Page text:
Federal Contaminated Sites Action Plan Annual Report (2014-2015)
Established by the Government of Canada in 2005, the Federal Contaminated Sites Action Plan (FCSAP) is a 15-year, $4.2-billion program. Its primary objective is to reduce environmental and human-health risks and related financial liabilities from federal contaminated sites.
In Phase I of FCSAP (2005–2011), federal departments, agencies and consolidated Crown corporations (also referred to as custodians) made significant progress in addressing contaminated sites. FCSAP Phase II was approved in the 2011–2012 fiscal year to continue this work for five years, with a focus on the remediation of the highest-priority sites. A third phase is planned for 2016–2020. This report describes the progress made in 2014–2015, the fourth year of Phase II.
Nationally, federal custodians involved in FCSAP reported total expenditures of $290.7 million in 2014–2015. This includes $8.5 million spent on assessments, $262.8 million spent on the remediation and risk management of federal contaminated sites, and $19.3 million for program management activitiesFootnote 1. In 2014–2015, the program achieved several results:
- Custodians conducted assessments at 322 sites to characterize environmental conditions; of the 180 sites that were fully assessed, 31% require remediation or risk management, while 69% require no further action, as they pose no significant risk.
- Custodians conducted remediation and risk management activities at 368 sites, leading to improvements to environmental quality and reduction of federal financial liability; at 39 of these sites, the remediation process was completed.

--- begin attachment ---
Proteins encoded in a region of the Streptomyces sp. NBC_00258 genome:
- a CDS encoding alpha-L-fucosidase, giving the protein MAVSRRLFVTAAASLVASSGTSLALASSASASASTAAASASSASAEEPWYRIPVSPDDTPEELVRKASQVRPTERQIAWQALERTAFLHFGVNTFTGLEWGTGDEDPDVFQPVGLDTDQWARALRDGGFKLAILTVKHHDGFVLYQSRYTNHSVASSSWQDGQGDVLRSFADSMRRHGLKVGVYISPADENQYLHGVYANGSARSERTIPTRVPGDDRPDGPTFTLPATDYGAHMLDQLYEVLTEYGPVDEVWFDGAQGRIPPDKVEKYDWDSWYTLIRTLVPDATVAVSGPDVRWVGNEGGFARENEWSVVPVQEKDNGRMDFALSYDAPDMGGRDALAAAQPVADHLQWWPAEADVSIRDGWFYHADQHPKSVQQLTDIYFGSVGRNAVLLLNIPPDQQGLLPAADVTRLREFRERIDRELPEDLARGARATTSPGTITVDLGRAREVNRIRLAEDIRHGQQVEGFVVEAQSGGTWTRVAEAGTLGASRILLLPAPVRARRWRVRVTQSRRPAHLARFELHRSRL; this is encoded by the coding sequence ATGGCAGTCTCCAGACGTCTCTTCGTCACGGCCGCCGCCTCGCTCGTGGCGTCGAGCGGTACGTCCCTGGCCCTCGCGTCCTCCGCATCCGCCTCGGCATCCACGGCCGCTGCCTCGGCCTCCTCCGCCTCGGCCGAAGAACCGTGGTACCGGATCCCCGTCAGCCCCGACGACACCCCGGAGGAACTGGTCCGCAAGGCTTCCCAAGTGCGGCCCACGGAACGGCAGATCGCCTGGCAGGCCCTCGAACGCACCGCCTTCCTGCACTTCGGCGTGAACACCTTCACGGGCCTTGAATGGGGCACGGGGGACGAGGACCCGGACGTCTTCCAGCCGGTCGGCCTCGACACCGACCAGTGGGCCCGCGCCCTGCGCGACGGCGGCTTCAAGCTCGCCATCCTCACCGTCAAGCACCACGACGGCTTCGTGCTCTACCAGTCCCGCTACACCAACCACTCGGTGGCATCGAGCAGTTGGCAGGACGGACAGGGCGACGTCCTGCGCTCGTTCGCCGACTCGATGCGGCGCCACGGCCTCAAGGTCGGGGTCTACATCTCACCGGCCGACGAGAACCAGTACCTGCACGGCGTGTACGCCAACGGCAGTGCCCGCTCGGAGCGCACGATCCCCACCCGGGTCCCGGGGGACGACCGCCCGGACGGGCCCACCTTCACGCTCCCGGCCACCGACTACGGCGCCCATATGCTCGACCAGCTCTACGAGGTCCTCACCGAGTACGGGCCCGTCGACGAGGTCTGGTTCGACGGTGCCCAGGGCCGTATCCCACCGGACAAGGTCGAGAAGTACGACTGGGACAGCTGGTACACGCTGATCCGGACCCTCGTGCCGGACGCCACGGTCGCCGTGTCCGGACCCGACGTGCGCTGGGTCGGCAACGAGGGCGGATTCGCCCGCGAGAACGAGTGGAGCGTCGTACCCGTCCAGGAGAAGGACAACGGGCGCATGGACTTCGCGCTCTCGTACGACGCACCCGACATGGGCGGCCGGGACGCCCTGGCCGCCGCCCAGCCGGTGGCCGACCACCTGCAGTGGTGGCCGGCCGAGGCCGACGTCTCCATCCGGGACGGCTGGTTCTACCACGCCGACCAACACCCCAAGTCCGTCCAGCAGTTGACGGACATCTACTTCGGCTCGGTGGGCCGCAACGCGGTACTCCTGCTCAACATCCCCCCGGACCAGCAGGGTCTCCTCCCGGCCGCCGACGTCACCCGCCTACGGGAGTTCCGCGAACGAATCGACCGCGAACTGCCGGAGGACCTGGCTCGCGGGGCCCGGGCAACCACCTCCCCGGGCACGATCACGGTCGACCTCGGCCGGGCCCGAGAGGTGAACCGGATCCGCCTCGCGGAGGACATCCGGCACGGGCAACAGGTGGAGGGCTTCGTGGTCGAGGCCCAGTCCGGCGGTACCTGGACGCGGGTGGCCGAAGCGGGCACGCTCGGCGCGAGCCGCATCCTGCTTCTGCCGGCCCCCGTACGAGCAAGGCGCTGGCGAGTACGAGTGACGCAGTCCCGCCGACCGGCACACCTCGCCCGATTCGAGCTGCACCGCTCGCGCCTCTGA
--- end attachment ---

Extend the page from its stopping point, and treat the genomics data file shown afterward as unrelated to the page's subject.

- Approximately 1400 jobs (person-years) were created or maintained, with an estimated 5.2 direct jobs resulting from every million dollars spent on FCSAP projects.
These results are reflected in the Federal Contaminated Sites Inventory (FCSI), which is maintained by the Treasury Board of Canada Secretariat. At the end of 2014–2015, the FCSI listed approximately 22 820 sites. A comparison of FCSI data from the 2013–2014 and 2014–2015 fiscal years shows that the number of sites suspected of being contaminated decreased by 14%. There was also a 6% decrease in the number of active sites and a 7% increase in the number of closed sites, where no further action will be required. Much of this progress was a result of the available FCSAP funding, which allowed custodians to conduct assessment and remediation work at their sites. Approximately 79% of expenditures reported to the FCSI in 2014–2015 were attributable to FCSAP, as not all federal contaminated sites are part of the program
Contamination of federal sites may translate into liability for the Government of Canada, when appropriate accounting criteria are met. The total liability for the remediation of all federal contaminated sites increased by $997 million to a total of $5.793 billion during 2014–2015. Adjusted liability, an estimate of the liability for sites that may be eligible for FCSAP funding, increased by $439 million to a total of $4.089 billion during 2014–2015. Adjusted liability is expected to decline eventually, as fewer new sites are added to the federal inventory and more existing sites are remediated.
For questions or comments on this report, contact:
Contaminated Sites Division
Environmental Protection Operations Directorate
Environment and Climate Change Canada
351 St. Joseph Boulevard, 17th Floor
Gatineau QC K1A 0H3
- Footnote 1
Because of rounding, the numbers do not add exactly to the total.
- Date Modified: